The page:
Men's Fashion in the Joseon Dynasty

Seok Juseon Memorial Museum, Dankook University

Explore the Fashion from the Celebrated Time of Korea: the Pursuit of Authority and Practicality 

Men's Fashion in the Joseon Dynasty 
In the Joseon Dynasty, men 's clothes were subject to restrictions and regulations according to strict identity system. The men of the ruling class maintained various customs according to their position or dignity. It reflects the spirit and culture of the era based on the basic composition consisting of jeogori and pants that have been worn since the previous era.

Joseon Dynasty
1392–1910

The establishment of the Joseon dynasty in 1392 fueled an extraordinary cultural renaissance. The new political vision of the state promoted Neo-Confucianism in both theoretical explorations and practical implementation in nearly every aspect of society. The Neo-Confucian royal court and elite literati (yangban), the primary patrons of the arts, embraced and encouraged the advancement of secular art and culture.

The 16th century
Based on the system and culture of the pre-era era, the clothes were very large, wide and long, as a new nation to build their own style. In particular, a wide variety of coats were worn.

Dallryung, official robe
1501 - 1600

Dallryung is the official's robe with round neck worn in Joseon dynasty. This Dallryung shows a distinctive formation of the early Joseon dynasty. It is made of cotton and single layered, and has narrow and straight collars. Originally it was pink.

Cheollik, Men's coat with pleats
1501 - 1600

Cheollik is a jacket that used to be worn as a deaily wear fr men or an official wear for military officials. It is single layerd ramie caot the upper part of this coat is shorter than the lower skirt part. It has a wide and riched skirt, has a semicircular inside patch lining on its shoulder.

Bangryeong, Jacket with squred neck
1530 - 1580

This half sleeve banryeong, was made of satin damask with small flower motif and silk tabby lining. The collar was square and the front opening met symmetrically at the center.

Aekjureum, men's coat with side pleats

Aekjureum, Men's coat with side pleats
1501-1550

Aekjureum is noble men's coat used to be worn on jacket and trousers. A double layered cotton Aekjureum coat. It is assumed that the fabric was dyed in indigo blue but much faded in the ground.

Jikryeong, Men's coat with Straight Collar
1524 - 1582

Jikryeong used to be worn as a formal wear for nobleman, or as an official wear for low rank government officers until the mid-Joseon period.

Dallryung, Official's robe
1508 - 1572

Dallryung is the official's robe and is distinguished by the pattern of Hyungbae(insignia) attached to the chest and back. This Dallryung is made of satin damask with a cloud and treasures pattern. It is single layered and the front is shorter than the back. A splendid insignia of peacock pattern made of Jikgeum-dan(satin damask woven with supplementary golden wefts) is placed on the chest. Immediately after its excavation, it was dark blue, but now it remains partially colored.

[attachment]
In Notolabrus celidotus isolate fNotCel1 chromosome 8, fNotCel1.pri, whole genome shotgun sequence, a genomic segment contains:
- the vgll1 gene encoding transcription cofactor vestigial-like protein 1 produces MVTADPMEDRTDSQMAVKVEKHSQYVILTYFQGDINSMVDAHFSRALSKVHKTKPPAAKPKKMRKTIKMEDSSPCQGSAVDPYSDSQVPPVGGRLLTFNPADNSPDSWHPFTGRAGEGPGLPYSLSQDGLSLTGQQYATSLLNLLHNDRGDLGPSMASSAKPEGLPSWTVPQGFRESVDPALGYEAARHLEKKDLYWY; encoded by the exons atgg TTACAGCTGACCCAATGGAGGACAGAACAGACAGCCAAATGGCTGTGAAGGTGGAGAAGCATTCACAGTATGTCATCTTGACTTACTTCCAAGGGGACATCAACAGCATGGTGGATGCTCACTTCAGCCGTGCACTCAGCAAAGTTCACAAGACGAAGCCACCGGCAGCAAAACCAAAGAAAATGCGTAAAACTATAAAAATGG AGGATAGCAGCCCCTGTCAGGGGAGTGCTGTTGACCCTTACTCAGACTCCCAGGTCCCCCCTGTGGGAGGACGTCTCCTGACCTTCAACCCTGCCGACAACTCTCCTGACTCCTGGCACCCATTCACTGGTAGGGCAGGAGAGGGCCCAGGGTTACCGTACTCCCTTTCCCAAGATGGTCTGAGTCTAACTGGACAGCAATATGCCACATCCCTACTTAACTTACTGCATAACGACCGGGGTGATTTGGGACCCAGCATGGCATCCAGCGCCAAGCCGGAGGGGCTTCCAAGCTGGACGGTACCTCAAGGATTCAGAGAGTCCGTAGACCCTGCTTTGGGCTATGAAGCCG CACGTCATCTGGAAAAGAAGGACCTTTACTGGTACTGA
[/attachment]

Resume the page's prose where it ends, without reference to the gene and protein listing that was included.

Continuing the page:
Danryeong, Official's robe

Cheollik, Men's coat with pleats
1508-1572

Cheollik is a jacket that used to be worn as a deaily wear fr men or an official wear for military officials. This Cheollick excavate from the tomb of Jeong, Eung-doo (1508~1572), a 1st class officer in the mid-Joseon period. Cheollick is constructed with gathered skirt-like underpart and top, and usually worn as a daily wear for men or as a military uniform for the officers. This single-layered Cheollick is made of silk with a cloud and treasures pattern. It has detachable sleeves for a convenience in bowing.

The 17th century
Practical changes begin to emerge after the Japanese invasion of Korea. Compared to the 16th century, it is a period of change in which the width and length are reduced and various coats appear and disappear.

Jungchimak, Men's coat
1574-1669

This coat is the early form of slitted coat, therefore the sleeves became gradually wide toward the ends like a mortar, known as Jeolgutong. It is elaborately quilted in 1.6 cm intervals to stand against cold.

Do-po, Noblemen's Coat
1581-1633

A noblemen's formal wear. This Do-po is made of a thin, coarse silk with grape pattern. The high, straight collar is cut off at the end. The sleeves are wide and long. The side panel starts from the side line and goes under the back panel, thus creating a doudble layers on the back.

Bangryeong is a long coat specifically designed for horsebackriding and for soldiers. The symmetrical squared collars the short standing sleeve, long center slit on the back and the side straps to hold the side seams are all to promote the comfortness in horse riding.

Jungchimak, Men's coat
1581-1633

The most popular men's outerwear since 17th Centtury. The straight collar and the three-panelled body with side slits are the characteristics of Durumagi. This Durumagi beloged to the general Shin, gyeong-yu. It is made of silk tabby and quilted. The left sleeve is detachable for the ease in archery.

Cheollik, Men's coat with pleats
1572-1637

This single layered coat is made of satin damask with flower-bird motif. The collar end was round, and the sleeve was narrow in armhole and wide at the end like a mortar. The waist down became longer than the waist up. compare to the early Joseon dynasty. The skirt of coat was constructed with seven panels, 59cm in loom width. The pleat width also became wider as 2.5~3cm, compare to the early Joseon dynasty. This cheollik was the general form of the mid Joseon dynasty.

The 18th century
In the stability of dynasty and society, costume culture including various coats also flourished reflecting the value of stability and practicality.

Cheollik, Men's coat with pleats
1636-1731

Cheollick is constructed with gathered skirt-like underpart and top, and usually worn as a daily wear for men or as a military uniform for the officers.
This single layered coat made of silk gauze with cloud-treasure motif. The collar end was round. It was known as durisomae which was wide sleeve. The length of waist-down was almost double size of waist-up. The skirt pleat width of coat was 1.5cm. This cheollik was the general form of the mid Joseon dynasty base on the shape of sleeve and pleats.

Dappo, Men's Coat without Sleeve
1636-1731

Dappo is a long vest/waistcoat with a long slit on the back. It used to be worn over Chang-ui or Cheollik, or uner Dallryung in the late Joseon period. The outer laer is a lotus-petterend silk and the lining is a silk tabby. The collars are narrow, blade-shaped and the breast ties are also in a long, narrow shape to match.